In heaven it was said, by the ministering angels, The ministry we were commissioned to perform, we have done. We pressed back the army of evil angels. We sent brightness and light into the souls of men, quickening their memory of the love of God expressed in Jesus. He attracted their eyes to the cross of Calvary. Their souls were deeply moved by the sense of the sin that crucified the Son of God. They were convicted. They saw the steps to be taken in conversion; they felt the power of the gospel; their hearts were made tender as they saw the sweetness of the love of God. In all this they heard the Father's call, but it was in vain. Their hearts were given to covetousness; they loved the associations of the world more than they loved their God. RH September 26, 1899, Art. A, par. 12

Christ tells the disciples the meaning of the parable. It is the kingdom of God that is represented. His word is the seed. “Hear ye therefore the parable of the sower,” says he. “When any one heareth the word of the kingdom, and understandeth it not, then cometh the wicked one, and catcheth away that which was sown in his heart. This is he which received seed by the wayside. But he that received the seed into stony places, the same is he that heareth the word, and anon with joy receiveth it; yet hath he not root in himself, but dureth for a while: for when tribulation or persecution ariseth because of the word, by and by he is offended. He also that received seed among the thorns is he that heareth the word; and the care of this world, and the deceitfulness of riches, choke the word, and he becometh unfruitful.” RH September 26, 1899, Art. A, par. 13

Christ is the sower of the seed. He came to sow the world with truth. Not one tiny seed of error does he cast into the ground. He sees that the precious seeds of truth do not have a fair opportunity when seeds of a perverted character have taken deep root. The plowshare of truth is needed, not merely to cut off the tops of the thorns, but to take them out by the roots. Therefore he makes the doctrines of his kingdom so plain that the truth appears in contrast with error; for truth, if planted and cherished in the heart, will uproot error. And all who have the privilege of hearing the Word, and who receive it not, must render an account for their rejection of the instruction and warnings given. They are represented as those who, “seeing see not, and hearing they hear not, neither do they understand.” RH September 26, 1899, Art. A, par. 14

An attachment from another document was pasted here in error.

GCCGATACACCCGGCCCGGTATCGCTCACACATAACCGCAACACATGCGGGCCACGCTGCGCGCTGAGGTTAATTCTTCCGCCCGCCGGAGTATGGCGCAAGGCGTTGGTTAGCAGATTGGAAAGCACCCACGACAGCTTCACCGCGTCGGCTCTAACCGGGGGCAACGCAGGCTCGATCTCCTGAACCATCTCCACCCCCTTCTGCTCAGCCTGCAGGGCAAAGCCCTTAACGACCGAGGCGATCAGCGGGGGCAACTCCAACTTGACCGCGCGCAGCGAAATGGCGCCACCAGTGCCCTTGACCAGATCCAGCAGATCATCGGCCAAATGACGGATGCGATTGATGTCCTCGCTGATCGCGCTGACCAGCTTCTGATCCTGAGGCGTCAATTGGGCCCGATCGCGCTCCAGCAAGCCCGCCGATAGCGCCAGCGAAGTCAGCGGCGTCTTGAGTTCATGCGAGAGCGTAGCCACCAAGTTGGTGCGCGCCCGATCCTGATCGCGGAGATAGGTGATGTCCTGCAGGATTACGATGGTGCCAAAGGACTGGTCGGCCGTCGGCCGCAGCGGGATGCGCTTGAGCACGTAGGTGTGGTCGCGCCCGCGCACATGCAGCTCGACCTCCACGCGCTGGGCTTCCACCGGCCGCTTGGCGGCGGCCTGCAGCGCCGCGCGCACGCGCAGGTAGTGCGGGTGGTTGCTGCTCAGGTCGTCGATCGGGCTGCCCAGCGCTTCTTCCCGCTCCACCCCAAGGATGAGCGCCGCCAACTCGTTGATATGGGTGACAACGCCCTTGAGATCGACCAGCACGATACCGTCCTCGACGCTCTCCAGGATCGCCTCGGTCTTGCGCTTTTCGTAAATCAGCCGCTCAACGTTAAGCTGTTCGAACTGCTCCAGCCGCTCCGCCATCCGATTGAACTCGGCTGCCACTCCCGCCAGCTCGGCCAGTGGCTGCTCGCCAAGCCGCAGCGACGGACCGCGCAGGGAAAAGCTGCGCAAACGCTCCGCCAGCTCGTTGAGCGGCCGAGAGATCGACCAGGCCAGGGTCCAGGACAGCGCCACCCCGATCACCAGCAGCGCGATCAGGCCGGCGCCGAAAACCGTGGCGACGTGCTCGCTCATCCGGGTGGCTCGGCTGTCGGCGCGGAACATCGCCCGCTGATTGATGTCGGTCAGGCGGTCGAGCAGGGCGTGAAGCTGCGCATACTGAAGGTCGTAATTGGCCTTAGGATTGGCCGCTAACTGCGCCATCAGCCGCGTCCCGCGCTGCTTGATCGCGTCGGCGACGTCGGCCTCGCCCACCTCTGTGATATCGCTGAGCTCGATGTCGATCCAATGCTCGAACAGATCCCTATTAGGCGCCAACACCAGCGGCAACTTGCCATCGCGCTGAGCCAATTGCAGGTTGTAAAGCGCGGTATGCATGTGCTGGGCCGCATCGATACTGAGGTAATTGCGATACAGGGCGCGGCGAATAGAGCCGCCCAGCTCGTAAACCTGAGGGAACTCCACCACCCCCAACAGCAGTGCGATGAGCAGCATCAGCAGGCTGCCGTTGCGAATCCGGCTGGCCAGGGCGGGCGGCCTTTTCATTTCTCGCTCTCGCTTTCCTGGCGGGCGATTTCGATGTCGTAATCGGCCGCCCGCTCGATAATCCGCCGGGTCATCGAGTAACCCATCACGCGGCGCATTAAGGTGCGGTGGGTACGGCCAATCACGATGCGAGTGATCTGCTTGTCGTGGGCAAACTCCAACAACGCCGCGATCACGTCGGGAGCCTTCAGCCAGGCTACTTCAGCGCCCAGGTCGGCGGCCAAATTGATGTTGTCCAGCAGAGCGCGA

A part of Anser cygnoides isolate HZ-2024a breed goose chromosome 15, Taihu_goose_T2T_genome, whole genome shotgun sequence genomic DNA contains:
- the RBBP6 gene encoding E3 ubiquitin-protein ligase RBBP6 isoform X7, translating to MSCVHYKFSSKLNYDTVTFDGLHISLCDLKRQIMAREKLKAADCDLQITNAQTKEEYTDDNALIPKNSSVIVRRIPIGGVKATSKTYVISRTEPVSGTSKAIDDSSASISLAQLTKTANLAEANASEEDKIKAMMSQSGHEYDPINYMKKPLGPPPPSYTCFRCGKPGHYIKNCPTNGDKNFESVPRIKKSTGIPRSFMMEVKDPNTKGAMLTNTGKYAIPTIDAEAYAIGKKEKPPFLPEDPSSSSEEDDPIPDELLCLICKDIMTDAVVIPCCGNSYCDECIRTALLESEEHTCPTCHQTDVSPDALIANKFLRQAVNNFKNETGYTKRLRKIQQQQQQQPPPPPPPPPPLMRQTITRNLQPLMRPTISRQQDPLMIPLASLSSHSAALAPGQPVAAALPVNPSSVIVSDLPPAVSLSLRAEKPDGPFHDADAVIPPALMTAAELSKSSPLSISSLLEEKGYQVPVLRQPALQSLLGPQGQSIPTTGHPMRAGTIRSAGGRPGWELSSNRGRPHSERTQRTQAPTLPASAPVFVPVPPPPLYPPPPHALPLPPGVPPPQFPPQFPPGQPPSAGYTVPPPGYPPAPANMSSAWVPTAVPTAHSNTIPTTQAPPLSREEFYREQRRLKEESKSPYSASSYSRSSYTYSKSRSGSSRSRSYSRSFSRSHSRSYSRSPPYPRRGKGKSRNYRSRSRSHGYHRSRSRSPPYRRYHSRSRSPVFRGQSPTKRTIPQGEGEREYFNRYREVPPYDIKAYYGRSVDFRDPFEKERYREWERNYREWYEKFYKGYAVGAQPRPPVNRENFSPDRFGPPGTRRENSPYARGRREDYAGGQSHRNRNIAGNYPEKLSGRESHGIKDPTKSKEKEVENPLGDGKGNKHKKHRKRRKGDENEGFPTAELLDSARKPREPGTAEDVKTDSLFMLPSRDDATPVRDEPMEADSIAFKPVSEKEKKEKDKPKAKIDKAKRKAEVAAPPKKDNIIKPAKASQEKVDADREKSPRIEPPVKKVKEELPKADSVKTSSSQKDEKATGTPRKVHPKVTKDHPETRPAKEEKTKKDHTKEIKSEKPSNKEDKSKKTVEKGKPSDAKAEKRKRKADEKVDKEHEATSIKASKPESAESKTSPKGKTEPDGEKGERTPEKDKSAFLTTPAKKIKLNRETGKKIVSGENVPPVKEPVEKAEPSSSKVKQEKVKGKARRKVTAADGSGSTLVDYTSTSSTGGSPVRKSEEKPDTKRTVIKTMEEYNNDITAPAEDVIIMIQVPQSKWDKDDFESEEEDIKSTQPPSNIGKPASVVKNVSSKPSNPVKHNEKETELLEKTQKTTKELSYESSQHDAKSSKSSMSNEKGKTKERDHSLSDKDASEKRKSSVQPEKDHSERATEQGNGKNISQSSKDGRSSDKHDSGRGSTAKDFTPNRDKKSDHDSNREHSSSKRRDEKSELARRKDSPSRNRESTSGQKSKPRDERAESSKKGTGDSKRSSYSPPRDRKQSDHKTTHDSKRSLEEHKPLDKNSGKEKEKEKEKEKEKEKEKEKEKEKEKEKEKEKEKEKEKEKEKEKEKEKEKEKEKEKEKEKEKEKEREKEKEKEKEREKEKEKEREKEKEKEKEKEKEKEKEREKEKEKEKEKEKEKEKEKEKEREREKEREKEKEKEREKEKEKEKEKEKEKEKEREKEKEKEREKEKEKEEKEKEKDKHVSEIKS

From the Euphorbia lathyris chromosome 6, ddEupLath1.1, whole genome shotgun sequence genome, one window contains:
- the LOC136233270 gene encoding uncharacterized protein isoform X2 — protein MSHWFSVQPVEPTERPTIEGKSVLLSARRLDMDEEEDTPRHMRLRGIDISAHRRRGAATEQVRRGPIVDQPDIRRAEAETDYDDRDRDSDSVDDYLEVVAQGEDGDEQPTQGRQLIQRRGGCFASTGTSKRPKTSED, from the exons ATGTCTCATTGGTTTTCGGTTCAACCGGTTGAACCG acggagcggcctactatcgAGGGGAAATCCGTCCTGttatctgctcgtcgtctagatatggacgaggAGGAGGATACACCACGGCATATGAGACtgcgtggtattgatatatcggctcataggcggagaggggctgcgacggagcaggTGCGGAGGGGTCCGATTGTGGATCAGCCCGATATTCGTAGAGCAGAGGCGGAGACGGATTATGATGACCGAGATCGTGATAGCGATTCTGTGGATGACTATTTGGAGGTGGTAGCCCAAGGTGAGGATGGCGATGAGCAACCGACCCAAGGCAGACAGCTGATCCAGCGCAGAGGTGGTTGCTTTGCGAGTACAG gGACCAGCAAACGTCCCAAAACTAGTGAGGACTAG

Some who heard the parables of Christ came to him privately, and asked for an explanation. This was the desire that Christ wished to arouse, that he might give them more definite instruction. Those who study his word, with hearts open to receive the impressions made by the Holy Spirit, will not complain that they can not see clearly the meaning of his word. All who come to Christ and inquire for a clearer knowledge of truth, will receive it. He will unfold to them the mysteries of the kingdom of heaven; and these mysteries will be understood by the heart that longs to know the truth. A heavenly light will shine into the soul temple, and will be revealed to others as the bright shining of a candle on a dark path. RH September 26, 1899, Art. A, par. 15